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Report on Whakaari/White Island (New Zealand) — April 1992

Bulletin of the Global Volcanism Network, vol. 17, no. 4 (April 1992)
Managing Editor: Lindsay McClelland.

Whakaari/White Island (New Zealand) New collapse crater; ash emission

Please cite this report as:

Global Volcanism Program, 1992. Report on Whakaari/White Island (New Zealand) (McClelland, L., ed.). Bulletin of the Global Volcanism Network, 17:4. Smithsonian Institution. https://doi.org/10.5479/si.GVP.BGVN199204-241040.

Volcano Profile |  Complete Bulletin


Whakaari/White Island

New Zealand

37.52°S, 177.18°E; summit elev. 294 m

All times are local (unless otherwise noted)


Continued eruptive activity in March and April was dominated by fine ash emission from Wade Crater (figure 17). Numerous E-type (eruption) earthquake sequences were recorded, but no new deposits of ballistic ejecta were evident. A new collapse crater (named Princess) developed in the SE part of the 1978/90 Crater complex in mid-April, and subsidence occurred over a substantial area nearby.

Figure (see Caption) Figure 17. Sketch map of the 1978/90 Crater complex and adjacent parts of the Main Crater floor, mid-April 1992, showing the new Princess Crater and the neighboring subsided area. Contour interval, 40 m. Courtesy of DSIR.

During 15 April fieldwork, Wade Crater emitted a gas column that included a little ash, while dense white steam emerged from nearby TV1 Crater ... . Sounds from Wade Crater appeared to have a deeper origin than previously, suggesting that the level of the magma column had dropped. Fumarolic activity NW of the 1978/90 Crater complex occurred with a strong, high-pitched roar. Fine, green-brown ash coated much of the Main Crater floor and walls. Stratigraphy of a pit dug roughly 200 m SE of Wade Crater included 57 mm of fine ash overlying a block/lapilli layer erupted in early March. The coarsest fraction of surface ash collected at the site was dominated by fresh crystals of plagioclase, orthopyroxene, and clinopyroxene, with minor amounts of vesiculated brown glass and a little altered lithic material. Fewer than 10 fresh impact craters were observed near the tephra pit; one contained a scoriaceous bomb, the others dense lava blocks. A detailed infrared survey was flown over White Island, but no data were available at press time.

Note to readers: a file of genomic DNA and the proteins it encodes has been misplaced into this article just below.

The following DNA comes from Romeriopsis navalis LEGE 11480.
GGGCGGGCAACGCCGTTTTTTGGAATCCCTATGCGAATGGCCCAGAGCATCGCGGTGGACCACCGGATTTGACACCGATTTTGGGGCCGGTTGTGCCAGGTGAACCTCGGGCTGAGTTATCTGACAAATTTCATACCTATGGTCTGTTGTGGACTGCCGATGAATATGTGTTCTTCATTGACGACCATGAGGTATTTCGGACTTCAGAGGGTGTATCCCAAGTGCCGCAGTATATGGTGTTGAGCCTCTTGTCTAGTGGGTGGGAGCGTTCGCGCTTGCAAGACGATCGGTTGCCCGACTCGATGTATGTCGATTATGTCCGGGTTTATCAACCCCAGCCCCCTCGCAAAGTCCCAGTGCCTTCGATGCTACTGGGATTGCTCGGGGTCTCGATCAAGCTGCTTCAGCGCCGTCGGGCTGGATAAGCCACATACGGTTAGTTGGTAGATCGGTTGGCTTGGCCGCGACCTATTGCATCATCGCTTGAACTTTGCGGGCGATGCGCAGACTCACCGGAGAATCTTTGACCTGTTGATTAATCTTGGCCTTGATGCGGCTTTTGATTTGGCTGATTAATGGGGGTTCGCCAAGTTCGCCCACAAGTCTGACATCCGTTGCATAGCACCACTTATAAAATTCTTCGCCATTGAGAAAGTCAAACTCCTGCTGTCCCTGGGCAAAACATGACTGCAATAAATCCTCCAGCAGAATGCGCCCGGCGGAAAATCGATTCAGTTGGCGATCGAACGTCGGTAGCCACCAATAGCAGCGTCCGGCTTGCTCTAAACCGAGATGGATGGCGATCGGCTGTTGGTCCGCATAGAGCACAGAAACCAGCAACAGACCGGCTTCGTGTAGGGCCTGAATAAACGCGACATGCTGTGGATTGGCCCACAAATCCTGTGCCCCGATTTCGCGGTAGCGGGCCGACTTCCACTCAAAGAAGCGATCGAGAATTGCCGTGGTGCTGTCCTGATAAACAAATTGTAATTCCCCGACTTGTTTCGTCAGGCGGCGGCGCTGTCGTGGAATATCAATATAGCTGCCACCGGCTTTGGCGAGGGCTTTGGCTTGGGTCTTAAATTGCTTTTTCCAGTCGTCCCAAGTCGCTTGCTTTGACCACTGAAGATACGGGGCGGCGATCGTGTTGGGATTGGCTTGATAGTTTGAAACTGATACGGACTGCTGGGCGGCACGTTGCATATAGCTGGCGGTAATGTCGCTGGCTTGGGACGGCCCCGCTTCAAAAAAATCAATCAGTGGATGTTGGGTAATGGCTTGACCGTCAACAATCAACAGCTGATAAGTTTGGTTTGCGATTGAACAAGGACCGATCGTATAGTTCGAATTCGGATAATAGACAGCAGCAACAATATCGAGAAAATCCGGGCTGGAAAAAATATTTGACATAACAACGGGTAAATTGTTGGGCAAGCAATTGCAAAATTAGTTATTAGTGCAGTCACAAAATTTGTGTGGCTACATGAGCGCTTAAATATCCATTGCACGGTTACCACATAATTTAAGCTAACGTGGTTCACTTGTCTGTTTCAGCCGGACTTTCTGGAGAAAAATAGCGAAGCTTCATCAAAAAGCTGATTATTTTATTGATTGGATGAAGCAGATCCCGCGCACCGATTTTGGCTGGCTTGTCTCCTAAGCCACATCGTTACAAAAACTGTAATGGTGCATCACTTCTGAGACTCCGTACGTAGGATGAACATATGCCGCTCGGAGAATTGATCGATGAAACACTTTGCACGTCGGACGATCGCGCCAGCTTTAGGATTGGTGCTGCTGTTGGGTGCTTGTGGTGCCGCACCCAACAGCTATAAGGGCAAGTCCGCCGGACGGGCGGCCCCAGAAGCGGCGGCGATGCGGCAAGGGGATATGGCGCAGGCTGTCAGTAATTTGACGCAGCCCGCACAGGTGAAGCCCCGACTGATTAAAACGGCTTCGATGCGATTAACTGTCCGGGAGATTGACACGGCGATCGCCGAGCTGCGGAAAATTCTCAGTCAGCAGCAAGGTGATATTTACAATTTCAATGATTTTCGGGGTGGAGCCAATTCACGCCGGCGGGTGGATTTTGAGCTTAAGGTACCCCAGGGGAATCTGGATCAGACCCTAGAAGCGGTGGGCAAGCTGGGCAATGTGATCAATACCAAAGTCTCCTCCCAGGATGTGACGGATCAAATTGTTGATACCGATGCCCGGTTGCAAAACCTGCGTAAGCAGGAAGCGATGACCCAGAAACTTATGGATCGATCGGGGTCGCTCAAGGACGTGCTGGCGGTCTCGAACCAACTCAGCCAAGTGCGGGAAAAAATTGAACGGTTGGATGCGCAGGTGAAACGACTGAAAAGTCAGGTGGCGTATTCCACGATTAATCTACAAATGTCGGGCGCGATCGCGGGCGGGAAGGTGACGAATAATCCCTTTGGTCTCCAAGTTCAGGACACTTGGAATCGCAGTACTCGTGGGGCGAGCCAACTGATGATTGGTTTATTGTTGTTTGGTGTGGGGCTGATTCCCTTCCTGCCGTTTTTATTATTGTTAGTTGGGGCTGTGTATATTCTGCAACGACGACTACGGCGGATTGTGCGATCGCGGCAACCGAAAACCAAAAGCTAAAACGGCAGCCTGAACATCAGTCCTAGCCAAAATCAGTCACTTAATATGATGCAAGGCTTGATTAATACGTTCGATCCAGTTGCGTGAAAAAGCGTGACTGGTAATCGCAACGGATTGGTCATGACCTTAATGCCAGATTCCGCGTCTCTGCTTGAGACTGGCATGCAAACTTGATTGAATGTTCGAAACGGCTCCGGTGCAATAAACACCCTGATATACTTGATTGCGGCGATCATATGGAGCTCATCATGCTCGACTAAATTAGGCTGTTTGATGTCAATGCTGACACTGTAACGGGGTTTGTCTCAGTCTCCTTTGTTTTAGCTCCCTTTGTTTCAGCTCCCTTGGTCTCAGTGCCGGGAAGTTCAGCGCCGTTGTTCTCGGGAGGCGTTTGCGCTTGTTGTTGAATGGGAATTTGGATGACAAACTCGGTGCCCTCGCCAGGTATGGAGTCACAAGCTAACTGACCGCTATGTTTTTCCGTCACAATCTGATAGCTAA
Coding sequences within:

The new crater was not present during 15 April fieldwork, but collapse had occurred by the time R. Fleming visited the island during the late morning of 17 April. The only significant seismicity during the 2-day interval was a 37-minute E-type event, similar to many others recorded during 1992, that began at 0002 on 17 April. Light ash emission was occurring from Wade Crater on 17 April, and ash fallout N of the island was too heavy to sail through on 18-19 April. Red ash was emerging from Wade Crater on 20 April, and an eruption column rose ~1,500 m on 21 April at 1445.